I remembered the day I tried it on for a rehearsal weeks before D-Day, to make sure everything fit right and I wouldn't trip over any loose ends. It took me a minute to gather all the folds of my dress and get used to those heels before getting on to the platform and showcase myself like a mannequin. While my dress was being admired and gushed at, the only thought that hit me was "God please don't let me trip and fall in the chapel."
The dress hung pretty in my closet for the next few weeks, with me occasionally opening it up to look at it now and again. "I'm just checking if everything is okay!" was my lame excuse when my mom asked me to stop messing up the dress's folds and packing. A friend of mine who is as good as a professional in photography came by and took a few pictures of the dress, laying it in different positions and locations. I loved every minute of the attention it was getting, like it was my child!
The night before the wedding, my mother caught me slyly zipping up the dress bag and she knew I had opened it up to look at it, AGAIN. But this time, she just smiled and hugged me. She was too overwhelmed with emotion to say anything. My father and brother were in the living room, and instead of retiring to our respective bedrooms, we all decided to camp out in the living room that night. We all lay there, staring at the ceiling, nobody wanting to break the silence. My dad finally broke it, walking us through the events of the next day. My BIG day. It did not even hit me then, that I'm going to be married the next day. It all felt so surreal.
The dress rode with me in the car on our way to the chapel, nestled neatly in its bag and on my lap. Nobody spoke much on the way. Emotions hung heavy in the air. On reaching the chapel after posing for a few pictures and feeling like a celebrity, I entered the dressing room with mom. My bridesmaids waited there for me, dressed pretty in blue. When I put the dress on and looked at myself in the mirror, it felt like I was putting it on for the first time. My hands moved over the embroidery, the beads, the net and then fell short. It took my breath away. I gasped and looked at myself in the mirror again, and this time I saw a bride. It hit me then, I was going to get married.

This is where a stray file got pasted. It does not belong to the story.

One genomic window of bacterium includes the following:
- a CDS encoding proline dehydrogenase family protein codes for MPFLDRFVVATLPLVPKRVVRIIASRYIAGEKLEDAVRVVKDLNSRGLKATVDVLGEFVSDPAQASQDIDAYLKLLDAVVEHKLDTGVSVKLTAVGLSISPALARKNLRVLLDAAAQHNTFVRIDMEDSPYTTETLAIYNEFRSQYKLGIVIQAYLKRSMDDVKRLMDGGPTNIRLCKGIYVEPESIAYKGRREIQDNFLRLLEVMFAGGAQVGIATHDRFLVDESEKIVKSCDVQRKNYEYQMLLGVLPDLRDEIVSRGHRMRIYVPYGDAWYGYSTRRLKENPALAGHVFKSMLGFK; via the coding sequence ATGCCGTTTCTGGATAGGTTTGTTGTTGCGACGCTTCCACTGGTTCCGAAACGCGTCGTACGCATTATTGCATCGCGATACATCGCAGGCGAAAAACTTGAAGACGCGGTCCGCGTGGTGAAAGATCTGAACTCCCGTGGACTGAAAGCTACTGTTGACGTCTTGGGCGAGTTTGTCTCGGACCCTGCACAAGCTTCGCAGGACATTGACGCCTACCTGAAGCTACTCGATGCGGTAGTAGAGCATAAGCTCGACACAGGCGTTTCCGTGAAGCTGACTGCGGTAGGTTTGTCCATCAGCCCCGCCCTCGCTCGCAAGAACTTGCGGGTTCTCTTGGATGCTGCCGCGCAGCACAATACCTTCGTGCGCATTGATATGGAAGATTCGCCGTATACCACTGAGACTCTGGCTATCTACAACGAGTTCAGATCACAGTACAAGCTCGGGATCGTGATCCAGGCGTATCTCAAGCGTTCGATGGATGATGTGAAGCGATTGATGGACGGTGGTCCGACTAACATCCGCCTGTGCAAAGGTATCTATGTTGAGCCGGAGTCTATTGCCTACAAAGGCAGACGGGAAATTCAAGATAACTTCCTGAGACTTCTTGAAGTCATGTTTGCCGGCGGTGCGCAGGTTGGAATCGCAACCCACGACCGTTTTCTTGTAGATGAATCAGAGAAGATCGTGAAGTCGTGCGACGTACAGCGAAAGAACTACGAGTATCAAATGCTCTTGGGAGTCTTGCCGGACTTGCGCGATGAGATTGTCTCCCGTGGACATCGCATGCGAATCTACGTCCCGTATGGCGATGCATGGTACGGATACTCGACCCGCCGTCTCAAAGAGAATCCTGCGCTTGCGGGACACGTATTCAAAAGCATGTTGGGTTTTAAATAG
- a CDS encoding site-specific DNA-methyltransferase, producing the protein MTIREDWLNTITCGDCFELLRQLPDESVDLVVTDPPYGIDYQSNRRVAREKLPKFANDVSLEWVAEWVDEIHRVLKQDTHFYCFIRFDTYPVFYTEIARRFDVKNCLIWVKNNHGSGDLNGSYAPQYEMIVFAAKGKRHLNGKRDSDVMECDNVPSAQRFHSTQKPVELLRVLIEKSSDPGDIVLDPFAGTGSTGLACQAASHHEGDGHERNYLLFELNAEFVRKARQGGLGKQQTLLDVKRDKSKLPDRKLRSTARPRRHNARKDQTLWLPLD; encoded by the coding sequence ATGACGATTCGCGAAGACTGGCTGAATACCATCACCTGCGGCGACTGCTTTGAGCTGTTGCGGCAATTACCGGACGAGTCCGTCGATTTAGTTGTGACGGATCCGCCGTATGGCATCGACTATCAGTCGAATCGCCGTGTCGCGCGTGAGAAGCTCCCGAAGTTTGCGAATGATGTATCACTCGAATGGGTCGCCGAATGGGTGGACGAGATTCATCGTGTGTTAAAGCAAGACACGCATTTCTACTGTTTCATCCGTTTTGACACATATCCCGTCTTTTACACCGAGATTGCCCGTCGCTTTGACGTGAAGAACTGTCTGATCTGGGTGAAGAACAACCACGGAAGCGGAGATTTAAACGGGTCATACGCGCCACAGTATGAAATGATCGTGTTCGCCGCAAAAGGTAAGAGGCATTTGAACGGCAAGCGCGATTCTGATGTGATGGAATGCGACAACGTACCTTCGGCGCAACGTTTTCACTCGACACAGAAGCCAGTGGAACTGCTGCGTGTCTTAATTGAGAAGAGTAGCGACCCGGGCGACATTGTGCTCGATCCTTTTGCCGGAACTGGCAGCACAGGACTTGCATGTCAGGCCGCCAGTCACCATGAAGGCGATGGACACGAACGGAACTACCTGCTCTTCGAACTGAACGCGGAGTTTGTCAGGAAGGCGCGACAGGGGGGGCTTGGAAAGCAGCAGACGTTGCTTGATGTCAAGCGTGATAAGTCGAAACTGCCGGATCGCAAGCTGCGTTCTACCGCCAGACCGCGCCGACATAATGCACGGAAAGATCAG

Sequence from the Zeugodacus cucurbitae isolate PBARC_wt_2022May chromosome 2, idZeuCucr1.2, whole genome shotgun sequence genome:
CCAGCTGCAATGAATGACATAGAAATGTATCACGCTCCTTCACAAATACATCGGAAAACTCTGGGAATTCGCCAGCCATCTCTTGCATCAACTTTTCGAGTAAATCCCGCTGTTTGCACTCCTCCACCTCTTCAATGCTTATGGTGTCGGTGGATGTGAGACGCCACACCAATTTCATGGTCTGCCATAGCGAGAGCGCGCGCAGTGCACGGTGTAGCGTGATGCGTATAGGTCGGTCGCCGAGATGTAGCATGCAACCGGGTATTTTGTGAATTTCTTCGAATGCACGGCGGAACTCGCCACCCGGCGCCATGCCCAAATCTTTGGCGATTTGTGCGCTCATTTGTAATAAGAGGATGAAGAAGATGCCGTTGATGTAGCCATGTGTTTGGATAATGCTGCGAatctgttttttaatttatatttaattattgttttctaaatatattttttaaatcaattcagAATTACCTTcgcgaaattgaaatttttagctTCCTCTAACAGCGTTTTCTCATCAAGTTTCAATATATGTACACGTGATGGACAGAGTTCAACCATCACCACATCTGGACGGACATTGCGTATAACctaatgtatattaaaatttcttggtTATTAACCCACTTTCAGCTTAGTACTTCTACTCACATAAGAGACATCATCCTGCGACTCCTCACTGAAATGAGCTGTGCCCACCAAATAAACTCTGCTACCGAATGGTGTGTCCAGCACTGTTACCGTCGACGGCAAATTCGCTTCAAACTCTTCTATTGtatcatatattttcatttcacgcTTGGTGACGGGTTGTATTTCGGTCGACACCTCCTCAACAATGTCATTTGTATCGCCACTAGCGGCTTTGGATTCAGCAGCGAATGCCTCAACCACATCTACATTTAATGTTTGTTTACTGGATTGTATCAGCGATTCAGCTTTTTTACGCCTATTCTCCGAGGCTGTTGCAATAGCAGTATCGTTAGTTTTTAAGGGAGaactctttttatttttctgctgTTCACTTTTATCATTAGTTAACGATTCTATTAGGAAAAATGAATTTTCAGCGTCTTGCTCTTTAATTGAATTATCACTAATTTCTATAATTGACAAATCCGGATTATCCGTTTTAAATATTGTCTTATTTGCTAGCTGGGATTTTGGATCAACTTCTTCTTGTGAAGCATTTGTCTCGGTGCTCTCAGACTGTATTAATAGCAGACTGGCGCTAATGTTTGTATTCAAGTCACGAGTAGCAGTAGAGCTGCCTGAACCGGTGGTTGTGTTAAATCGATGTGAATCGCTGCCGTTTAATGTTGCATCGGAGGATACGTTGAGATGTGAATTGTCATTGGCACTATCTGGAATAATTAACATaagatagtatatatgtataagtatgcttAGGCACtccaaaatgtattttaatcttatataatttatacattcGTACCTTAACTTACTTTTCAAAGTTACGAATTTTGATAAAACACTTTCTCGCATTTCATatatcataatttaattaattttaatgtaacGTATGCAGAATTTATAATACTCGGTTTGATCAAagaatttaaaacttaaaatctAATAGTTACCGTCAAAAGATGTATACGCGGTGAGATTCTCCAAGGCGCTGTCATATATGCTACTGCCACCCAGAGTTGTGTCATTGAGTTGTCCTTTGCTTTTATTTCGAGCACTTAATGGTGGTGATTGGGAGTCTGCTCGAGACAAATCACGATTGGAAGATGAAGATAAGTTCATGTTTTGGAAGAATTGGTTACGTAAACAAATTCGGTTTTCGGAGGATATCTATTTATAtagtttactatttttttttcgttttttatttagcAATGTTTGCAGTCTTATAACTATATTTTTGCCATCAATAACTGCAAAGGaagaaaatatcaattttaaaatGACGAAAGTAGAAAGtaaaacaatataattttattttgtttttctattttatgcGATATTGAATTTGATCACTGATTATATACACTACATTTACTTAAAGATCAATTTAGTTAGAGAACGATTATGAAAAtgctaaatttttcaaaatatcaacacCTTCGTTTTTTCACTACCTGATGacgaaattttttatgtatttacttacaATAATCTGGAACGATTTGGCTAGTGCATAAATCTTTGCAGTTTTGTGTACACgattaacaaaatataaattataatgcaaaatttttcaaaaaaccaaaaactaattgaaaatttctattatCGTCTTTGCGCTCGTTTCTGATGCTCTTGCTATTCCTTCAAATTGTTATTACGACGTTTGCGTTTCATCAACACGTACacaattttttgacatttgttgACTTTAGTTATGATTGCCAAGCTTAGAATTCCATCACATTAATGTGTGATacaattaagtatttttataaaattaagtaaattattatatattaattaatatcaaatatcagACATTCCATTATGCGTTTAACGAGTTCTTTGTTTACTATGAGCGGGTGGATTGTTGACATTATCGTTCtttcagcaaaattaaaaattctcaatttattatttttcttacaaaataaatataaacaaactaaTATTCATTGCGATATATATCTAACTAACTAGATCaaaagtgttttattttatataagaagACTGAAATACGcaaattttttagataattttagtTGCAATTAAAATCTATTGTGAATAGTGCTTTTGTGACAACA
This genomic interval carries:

On hearing the music to which I was to enter the chapel with my parents on either side, I took a deep breath, gathered up the folds of my dress and took my first step forward. The rest of the walk was almost a blur; all eyes were on me but my eyes were focused on the man right in front of me, waiting for me to hold my hand and say our vows together. 30 minutes later, I was a wife.
I remember asking my husband once, "What did you think of the gown when you saw it for the first time as I walked into the chapel?" As per tradition, the groom is not supposed to see the bride's gown until the day of the wedding. And he says, "Yeah, it was pretty." Vague. I probed more, "What did you like most about it? Did you even notice it properly?" "Honestly, I didn't. I was too focused on you to see anything else." Aww. Good save Mr. Kuruvilla, good save.
p.s. the gown to the extreme right in this collage is 'the one'. :)